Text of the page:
Figure 9.

Implementation of a sustainable tourism network in Ribeira da Fervença subunit.


4. Conclusions

Sustainable tourism is a new way of exploring destinations around the world, without damaging the balance of the planet’s habitats and traditional ways of life of local populations. In this chapter it is also argued that sustainable tourism can revitalize depopulated rural landscapes and counter rural exodus by boosting local economy.

A multiscale methodology is here proposed as a strategy to acquire a deep knowledge on the natural and cultural values of rural regions towards the design of a sustainable tourism network. Green and blue infrastructures are assumed as the structuring matrix to which a network of rehabilitated cultural values and improved connections between them is added.

Resorting to the acupuncture metaphor, it is advocated that small-scale, short budget interventions in microsites located in key landscape points will allow a holistic revitalization of the whole region.

The methodology was tested in the Olo river basin, and its applicability was proved, although, for operational reasons, only one of the landscape units has been analyzed. The procedure will be easy to replicate for all identified landscape units, according to an intervention priority. It was therefore demonstrated that the multiscale character of the methodology enables its application in a wide range of landscapes and on different scales, allowing operating on both vast territories and on small regions.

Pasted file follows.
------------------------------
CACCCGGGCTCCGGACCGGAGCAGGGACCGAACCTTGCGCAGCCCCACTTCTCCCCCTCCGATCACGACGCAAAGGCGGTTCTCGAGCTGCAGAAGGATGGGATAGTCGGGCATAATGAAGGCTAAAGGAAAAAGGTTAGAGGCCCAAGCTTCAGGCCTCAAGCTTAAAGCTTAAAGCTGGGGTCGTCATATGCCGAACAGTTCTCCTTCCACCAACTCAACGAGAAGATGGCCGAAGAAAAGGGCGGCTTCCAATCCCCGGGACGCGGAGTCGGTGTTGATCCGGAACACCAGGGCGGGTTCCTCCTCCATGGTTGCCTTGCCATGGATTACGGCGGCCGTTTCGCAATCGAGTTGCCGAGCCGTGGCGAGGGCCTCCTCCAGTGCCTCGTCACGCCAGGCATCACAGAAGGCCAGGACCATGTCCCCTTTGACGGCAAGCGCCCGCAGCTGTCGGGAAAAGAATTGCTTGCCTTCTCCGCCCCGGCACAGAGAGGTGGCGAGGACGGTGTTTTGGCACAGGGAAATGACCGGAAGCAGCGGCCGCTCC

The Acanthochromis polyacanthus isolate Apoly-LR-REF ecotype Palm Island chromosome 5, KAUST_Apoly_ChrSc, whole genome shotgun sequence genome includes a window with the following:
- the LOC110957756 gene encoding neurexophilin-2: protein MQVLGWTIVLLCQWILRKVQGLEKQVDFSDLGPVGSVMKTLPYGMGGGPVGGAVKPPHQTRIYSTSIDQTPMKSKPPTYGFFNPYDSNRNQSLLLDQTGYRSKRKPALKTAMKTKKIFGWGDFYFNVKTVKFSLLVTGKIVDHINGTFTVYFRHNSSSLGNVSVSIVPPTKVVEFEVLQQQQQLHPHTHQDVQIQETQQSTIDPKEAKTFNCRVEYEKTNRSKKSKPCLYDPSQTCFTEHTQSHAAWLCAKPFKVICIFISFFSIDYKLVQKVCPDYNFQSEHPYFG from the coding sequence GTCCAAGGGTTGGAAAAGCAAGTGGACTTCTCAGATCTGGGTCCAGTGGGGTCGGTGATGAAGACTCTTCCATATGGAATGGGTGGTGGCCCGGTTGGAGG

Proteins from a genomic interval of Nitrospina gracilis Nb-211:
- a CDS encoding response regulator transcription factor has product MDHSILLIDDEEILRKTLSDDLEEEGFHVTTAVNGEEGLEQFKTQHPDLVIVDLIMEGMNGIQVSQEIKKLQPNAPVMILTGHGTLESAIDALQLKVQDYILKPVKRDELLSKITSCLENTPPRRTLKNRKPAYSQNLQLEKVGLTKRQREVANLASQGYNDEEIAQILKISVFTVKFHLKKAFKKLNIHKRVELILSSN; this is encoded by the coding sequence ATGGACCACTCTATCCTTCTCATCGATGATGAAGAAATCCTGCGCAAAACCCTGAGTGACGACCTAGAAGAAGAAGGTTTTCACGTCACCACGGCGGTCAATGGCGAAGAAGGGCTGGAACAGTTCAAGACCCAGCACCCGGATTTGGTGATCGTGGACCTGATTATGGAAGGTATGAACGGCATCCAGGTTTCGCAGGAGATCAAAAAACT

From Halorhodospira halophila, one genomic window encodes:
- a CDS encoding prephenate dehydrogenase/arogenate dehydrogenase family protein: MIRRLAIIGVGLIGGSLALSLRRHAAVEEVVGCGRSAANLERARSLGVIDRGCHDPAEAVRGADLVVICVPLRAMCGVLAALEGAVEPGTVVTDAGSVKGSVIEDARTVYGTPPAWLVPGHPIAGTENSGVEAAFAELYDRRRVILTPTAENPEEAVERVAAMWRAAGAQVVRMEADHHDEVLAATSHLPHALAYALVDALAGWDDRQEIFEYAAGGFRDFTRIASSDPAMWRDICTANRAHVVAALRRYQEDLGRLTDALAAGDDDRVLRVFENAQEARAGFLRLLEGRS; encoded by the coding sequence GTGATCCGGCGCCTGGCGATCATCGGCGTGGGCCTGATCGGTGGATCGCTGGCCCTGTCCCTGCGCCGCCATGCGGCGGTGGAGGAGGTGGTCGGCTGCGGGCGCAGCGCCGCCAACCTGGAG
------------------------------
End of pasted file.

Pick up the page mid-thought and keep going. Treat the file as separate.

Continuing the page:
The implementation of this strategy can lead to the creation of a long-term solution for rural remote regions, facing depopulation that is an integrated large-scale sustainable tourism network. This will help limit the waste of resources and minimize the negative impact of too invasive tourism.

A sustainable tourism network has the potential to relaunch local economy, improving the living conditions of the residents and allowing the creation of a very important tourist hub in the region. However, it should be emphasized that the success of any planning strategies is only achieved with the collaboration and active participation of different stakeholders: municipalities, public institutions linked to regional planning and landscape management, tourism-related companies, and small local businesses.



The authors would like to thank OH!Land Studio and to the Municipality of Amarante for inspiring and supporting this project. This research was carried out under the project Olo River—Living Laboratory for Sustainable Tourism and studies for the Characterization and Enhancement of the Landscape, funded by NORTE 2020 (2014–2020 North Portugal Regional Operational Program) and ERDF 2020 (European Regional Development Fund).


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Written By

Cláudia Oliveira Fernandes and Giulia Olivetti

Submitted: February 6th, 2020 Reviewed: February 17th, 2020 Published: May 5th, 2020